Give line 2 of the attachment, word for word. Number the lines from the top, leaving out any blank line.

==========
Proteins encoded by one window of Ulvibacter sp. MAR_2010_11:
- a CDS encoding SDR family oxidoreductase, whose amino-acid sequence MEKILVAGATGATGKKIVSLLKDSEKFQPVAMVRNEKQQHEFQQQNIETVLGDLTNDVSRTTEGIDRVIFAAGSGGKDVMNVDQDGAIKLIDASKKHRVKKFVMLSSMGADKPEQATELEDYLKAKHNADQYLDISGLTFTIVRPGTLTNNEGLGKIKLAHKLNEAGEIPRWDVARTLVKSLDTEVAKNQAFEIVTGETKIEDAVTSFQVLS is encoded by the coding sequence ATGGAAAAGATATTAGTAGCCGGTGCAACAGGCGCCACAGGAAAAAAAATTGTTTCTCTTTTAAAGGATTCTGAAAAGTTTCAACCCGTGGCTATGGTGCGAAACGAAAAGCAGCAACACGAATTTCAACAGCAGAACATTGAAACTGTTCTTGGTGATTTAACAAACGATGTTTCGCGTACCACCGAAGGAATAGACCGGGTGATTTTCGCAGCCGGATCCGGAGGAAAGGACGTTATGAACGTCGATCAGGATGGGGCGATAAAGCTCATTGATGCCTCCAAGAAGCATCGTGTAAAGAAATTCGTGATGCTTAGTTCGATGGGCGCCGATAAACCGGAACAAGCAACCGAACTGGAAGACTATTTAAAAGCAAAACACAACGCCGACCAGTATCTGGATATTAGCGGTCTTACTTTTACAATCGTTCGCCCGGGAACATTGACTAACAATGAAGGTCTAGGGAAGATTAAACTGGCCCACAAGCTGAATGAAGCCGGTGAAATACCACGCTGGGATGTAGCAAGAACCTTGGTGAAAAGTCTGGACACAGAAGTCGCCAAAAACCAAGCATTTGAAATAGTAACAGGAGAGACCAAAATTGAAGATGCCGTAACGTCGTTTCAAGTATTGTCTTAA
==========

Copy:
- a CDS encoding SDR family oxidoreductase, whose amino-acid sequence MEKILVAGATGATGKKIVSLLKDSEKFQPVAMVRNEKQQHEFQQQNIETVLGDLTNDVSRTTEGIDRVIFAAGSGGKDVMNVDQDGAIKLIDASKKHRVKKFVMLSSMGADKPEQATELEDYLKAKHNADQYLDISGLTFTIVRPGTLTNNEGLGKIKLAHKLNEAGEIPRWDVARTLVKSLDTEVAKNQAFEIVTGETKIEDAVTSFQVLS is encoded by the coding sequence ATGGAAAAGATATTAGTAGCCGGTGCAACAGGCGCCACAGGAAAAAAAATTGTTTCTCTTTTAAAGGATTCTGAAAAGTTTCAACCCGTGGCTATGGTGCGAAACGAAAAGCAGCAACACGAATTTCAACAGCAGAACATTGAAACTGTTCTTGGTGATTTAACAAACGATGTTTCGCGTACCACCGAAGGAATAGACCGGGTGATTTTCGCAGCCGGATCCGGAGGAAAGGACGTTATGAACGTCGATCAGGATGGGGCGATAAAGCTCATTGATGCCTCCAAGAAGCATCGTGTAAAGAAATTCGTGATGCTTAGTTCGATGGGCGCCGATAAACCGGAACAAGCAACCGAACTGGAAGACTATTTAAAAGCAAAACACAACGCCGACCAGTATCTGGATATTAGCGGTCTTACTTTTACAATCGTTCGCCCGGGAACATTGACTAACAATGAAGGTCTAGGGAAGATTAAACTGGCCCACAAGCTGAATGAAGCCGGTGAAATACCACGCTGGGATGTAGCAAGAACCTTGGTGAAAAGTCTGGACACAGAAGTCGCCAAAAACCAAGCATTTGAAATAGTAACAGGAGAGACCAAAATTGAAGATGCCGTAACGTCGTTTCAAGTATTGTCTTAA